Snapchat said it has settled charges with the Federal Trade Commission over complaints that the ephemeral messaging app was misleading its users.
"We learned a lot during those early days," the company said in a blog post. "One of the ways we learned was by making mistakes, acknowledging them, and fixing them. While we were focused on building, some things didn't get the attention they could have. One of those was being more precise with how we communicated with the Snapchat community."
As part of the settlement, Snapchat will be required to implement a "comprehensive privacy program" that will be monitored by an independent professional for the next 20 years. In the complaint, the FTC said that Snaps could easily be saved or that users would be alerted if a screenshot was taken, despite Snapchat's marketing that the messages would disappear for good after a set period of time. Snaps could be saved and accessed through third-party applications, and there were a number of well-publicized tricks available for users to take a screenshot of a snap without alerting the sender.
One interesting point, according to the FTC, is that a number of third-party developers were able to build applications on Snapchat's API (industry parlance for the tools that allow developers to connect third-party applications to a bigger service like Facebook). "On Google Play alone, ten of these applications have been downloaded as many as 1.7 million times," the FTC said in its complaint. That's a rather staggering number and a potentially worrying one for users with privacy concerns (though it's less of a surprise considering that Google Play is not as rigorously curated as Apple's App Store).
The FTC also said Snapchat was collecting and transmitting location data from its Android users, despite Snapchat's assurance that it did not. To be sure, Android users are notified when apps are requesting certain types of data like location when they download an app from the Google Play store. But the company continued to market that it was not collecting location data, the FTC said.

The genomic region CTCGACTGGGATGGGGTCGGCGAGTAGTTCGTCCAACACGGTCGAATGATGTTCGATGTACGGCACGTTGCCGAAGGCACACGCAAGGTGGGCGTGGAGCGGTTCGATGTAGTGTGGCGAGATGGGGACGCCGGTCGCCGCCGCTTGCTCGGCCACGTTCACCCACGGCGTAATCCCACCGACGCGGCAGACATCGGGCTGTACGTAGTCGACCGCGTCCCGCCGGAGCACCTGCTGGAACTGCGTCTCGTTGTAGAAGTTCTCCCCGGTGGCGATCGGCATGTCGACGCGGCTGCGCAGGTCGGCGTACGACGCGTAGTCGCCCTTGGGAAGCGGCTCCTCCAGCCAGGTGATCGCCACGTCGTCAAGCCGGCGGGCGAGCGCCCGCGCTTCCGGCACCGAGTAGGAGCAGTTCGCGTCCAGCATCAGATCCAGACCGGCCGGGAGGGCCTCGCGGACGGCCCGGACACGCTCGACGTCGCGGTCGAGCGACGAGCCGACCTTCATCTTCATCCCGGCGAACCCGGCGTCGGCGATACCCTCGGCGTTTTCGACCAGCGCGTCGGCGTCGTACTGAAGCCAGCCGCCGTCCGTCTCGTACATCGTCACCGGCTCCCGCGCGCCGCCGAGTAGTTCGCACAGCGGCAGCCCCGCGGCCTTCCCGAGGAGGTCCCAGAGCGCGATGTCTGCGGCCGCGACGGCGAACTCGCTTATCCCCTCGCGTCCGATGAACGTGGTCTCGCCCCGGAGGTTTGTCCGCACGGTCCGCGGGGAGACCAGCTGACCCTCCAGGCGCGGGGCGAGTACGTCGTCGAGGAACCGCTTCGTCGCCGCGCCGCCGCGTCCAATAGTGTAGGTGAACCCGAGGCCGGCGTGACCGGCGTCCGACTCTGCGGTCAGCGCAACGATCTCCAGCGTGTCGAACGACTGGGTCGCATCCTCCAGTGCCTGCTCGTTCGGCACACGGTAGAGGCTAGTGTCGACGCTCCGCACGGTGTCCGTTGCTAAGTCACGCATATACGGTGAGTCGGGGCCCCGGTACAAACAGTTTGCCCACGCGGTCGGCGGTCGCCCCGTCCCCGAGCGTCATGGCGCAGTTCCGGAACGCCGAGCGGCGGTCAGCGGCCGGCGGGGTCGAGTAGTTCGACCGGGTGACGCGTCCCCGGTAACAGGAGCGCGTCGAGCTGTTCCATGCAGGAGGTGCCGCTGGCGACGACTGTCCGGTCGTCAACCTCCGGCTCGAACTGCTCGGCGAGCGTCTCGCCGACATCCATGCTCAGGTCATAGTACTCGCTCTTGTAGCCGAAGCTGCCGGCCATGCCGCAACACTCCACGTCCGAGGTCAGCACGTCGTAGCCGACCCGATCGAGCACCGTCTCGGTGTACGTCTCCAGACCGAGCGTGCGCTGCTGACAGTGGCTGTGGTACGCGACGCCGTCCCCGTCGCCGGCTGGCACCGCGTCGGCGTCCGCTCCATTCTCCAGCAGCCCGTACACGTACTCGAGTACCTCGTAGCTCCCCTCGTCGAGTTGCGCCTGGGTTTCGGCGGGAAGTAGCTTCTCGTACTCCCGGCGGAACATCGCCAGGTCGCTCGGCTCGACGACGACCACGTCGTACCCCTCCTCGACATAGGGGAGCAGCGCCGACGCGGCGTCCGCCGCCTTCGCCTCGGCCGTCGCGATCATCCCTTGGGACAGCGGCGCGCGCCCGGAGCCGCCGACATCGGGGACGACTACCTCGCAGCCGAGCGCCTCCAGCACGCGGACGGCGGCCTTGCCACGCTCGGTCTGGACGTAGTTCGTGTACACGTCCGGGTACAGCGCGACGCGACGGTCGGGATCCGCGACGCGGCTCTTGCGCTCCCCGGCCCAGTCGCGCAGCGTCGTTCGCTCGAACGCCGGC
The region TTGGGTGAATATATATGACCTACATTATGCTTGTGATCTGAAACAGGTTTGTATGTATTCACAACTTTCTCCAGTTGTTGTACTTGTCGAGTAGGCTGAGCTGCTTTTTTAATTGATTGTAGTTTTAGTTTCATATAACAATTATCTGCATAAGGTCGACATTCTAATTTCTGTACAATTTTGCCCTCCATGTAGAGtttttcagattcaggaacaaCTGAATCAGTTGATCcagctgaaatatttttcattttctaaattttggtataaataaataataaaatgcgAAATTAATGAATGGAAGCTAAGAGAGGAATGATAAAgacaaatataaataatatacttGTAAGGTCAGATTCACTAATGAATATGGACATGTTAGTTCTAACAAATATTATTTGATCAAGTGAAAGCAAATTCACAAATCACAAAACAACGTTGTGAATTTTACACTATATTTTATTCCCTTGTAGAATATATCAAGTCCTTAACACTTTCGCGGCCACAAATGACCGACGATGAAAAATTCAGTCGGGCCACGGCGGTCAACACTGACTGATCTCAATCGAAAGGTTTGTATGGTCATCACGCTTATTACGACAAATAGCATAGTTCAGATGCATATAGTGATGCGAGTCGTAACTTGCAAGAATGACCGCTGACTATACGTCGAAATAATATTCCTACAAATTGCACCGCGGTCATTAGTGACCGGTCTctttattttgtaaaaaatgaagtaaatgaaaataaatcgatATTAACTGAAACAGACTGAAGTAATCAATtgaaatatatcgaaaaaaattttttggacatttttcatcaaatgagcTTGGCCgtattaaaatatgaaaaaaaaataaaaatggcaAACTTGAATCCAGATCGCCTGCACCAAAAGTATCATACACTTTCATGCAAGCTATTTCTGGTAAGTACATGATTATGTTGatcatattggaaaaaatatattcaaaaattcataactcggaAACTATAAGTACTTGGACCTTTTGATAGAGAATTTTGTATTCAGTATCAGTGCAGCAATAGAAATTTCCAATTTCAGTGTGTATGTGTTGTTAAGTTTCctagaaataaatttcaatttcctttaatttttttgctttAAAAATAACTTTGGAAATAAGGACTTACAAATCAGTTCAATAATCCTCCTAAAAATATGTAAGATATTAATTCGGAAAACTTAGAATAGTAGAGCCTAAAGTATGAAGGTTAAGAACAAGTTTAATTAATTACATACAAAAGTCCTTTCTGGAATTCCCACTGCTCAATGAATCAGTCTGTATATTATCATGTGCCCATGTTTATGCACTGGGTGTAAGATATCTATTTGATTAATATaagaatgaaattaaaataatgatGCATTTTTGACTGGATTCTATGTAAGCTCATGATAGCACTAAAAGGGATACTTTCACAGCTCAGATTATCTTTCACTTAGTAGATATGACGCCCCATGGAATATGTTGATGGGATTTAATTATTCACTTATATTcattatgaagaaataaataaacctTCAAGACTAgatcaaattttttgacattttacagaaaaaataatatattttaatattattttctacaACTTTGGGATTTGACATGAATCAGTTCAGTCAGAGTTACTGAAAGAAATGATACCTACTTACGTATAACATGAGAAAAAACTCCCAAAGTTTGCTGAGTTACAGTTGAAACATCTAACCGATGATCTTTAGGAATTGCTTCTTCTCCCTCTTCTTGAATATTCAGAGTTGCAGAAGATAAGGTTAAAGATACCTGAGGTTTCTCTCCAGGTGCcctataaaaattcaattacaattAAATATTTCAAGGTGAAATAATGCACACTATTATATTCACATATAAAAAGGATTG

The complaint also addresses a massive security breach earlier this year, in which individuals compiled a database of 4.6 million phone numbers associated with their Snapchat user names. Snapchat more or less acknowledges the claims in the company blog post noting that the company is working on preventing security breaches: "And we continue to invest heavily in security and countermeasures to prevent abuse," the post reads.
Many of the problems listed in the complaint plague other smaller companies as the founders often do not have the experience or manpower to prioritize and tackle them. Snapchat, however, which has routinely downplayed the harshness of the FTC charges, has quickly grown to prominence and even spurned a $3 billion offer from Facebook, in addition to raising more than $100 million in capital.
Matthew Lynley is a business reporter for BuzzFeed News in San Francisco. Lynley reports on Silicon Valley and the tech industry.
Contact Matthew Lynley at email@example.com.
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